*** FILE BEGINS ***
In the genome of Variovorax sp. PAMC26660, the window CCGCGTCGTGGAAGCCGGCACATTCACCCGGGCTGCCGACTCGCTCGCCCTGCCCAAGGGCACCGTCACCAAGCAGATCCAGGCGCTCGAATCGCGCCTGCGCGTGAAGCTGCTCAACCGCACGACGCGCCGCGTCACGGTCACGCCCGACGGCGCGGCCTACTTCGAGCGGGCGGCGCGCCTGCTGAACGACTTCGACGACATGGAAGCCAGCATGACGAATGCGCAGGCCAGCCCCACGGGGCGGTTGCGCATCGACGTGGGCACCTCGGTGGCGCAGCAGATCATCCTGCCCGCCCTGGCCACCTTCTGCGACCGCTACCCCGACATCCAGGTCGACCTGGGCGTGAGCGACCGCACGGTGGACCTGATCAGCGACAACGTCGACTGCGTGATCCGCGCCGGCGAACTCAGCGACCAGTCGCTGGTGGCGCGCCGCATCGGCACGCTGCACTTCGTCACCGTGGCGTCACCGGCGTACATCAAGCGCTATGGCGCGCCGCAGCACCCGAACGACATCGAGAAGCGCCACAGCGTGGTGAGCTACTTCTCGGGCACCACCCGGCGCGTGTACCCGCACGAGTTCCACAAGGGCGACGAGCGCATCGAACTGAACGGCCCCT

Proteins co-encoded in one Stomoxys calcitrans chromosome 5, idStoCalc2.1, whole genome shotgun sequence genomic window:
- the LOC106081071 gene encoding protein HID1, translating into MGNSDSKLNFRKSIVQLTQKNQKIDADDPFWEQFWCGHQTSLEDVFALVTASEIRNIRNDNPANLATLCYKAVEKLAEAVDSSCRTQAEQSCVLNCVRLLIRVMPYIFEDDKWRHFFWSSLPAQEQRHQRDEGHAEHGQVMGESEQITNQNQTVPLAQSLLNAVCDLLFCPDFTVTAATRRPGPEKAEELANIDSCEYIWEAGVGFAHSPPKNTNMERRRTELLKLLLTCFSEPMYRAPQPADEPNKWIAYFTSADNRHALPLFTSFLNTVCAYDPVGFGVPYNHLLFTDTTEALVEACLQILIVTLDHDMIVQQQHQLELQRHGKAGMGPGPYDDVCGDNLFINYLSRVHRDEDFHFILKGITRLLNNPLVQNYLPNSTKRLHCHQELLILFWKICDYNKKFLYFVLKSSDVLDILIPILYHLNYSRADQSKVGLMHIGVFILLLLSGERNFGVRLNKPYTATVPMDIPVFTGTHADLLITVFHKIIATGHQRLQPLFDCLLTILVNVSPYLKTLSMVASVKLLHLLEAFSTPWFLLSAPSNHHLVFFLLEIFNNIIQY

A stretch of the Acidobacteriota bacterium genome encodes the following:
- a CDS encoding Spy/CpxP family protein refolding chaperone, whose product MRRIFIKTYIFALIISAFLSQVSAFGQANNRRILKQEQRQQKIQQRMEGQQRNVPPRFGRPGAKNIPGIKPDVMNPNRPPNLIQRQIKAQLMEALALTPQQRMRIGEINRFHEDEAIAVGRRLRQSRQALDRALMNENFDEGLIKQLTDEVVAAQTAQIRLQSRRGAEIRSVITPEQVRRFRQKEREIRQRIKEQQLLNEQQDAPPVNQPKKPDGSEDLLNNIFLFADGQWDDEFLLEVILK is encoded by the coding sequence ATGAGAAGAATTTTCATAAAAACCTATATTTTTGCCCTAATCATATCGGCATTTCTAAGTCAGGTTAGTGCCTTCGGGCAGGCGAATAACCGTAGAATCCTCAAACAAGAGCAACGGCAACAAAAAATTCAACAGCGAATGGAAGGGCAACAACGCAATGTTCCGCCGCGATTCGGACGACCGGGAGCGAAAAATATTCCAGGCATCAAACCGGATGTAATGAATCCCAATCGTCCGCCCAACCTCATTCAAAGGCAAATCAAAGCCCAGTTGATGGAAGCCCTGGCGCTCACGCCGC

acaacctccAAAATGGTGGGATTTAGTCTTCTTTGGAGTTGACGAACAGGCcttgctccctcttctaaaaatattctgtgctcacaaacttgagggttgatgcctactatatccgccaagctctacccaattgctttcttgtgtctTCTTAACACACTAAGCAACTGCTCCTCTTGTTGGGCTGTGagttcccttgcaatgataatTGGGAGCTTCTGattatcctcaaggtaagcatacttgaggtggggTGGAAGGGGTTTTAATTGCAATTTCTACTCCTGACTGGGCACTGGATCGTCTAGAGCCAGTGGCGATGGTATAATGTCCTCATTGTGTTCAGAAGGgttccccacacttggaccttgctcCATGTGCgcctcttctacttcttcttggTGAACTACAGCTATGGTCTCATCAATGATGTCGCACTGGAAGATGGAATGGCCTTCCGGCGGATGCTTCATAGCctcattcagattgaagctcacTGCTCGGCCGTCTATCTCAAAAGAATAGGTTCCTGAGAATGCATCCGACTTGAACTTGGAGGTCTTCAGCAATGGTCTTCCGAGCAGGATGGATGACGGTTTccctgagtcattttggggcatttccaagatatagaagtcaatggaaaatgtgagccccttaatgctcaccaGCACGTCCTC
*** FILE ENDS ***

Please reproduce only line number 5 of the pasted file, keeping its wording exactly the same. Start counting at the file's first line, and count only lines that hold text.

- a CDS encoding Spy/CpxP family protein refolding chaperone, whose product MRRIFIKTYIFALIISAFLSQVSAFGQANNRRILKQEQRQQKIQQRMEGQQRNVPPRFGRPGAKNIPGIKPDVMNPNRPPNLIQRQIKAQLMEALALTPQQRMRIGEINRFHEDEAIAVGRRLRQSRQALDRALMNENFDEGLIKQLTDEVVAAQTAQIRLQSRRGAEIRSVITPEQVRRFRQKEREIRQRIKEQQLLNEQQDAPPVNQPKKPDGSEDLLNNIFLFADGQWDDEFLLEVILK is encoded by the coding sequence ATGAGAAGAATTTTCATAAAAACCTATATTTTTGCCCTAATCATATCGGCATTTCTAAGTCAGGTTAGTGCCTTCGGGCAGGCGAATAACCGTAGAATCCTCAAACAAGAGCAACGGCAACAAAAAATTCAACAGCGAATGGAAGGGCAACAACGCAATGTTCCGCCGCGATTCGGACGACCGGGAGCGAAAAATATTCCAGGCATCAAACCGGATGTAATGAATCCCAATCGTCCGCCCAACCTCATTCAAAGGCAAATCAAAGCCCAGTTGATGGAAGCCCTGGCGCTCACGCCGC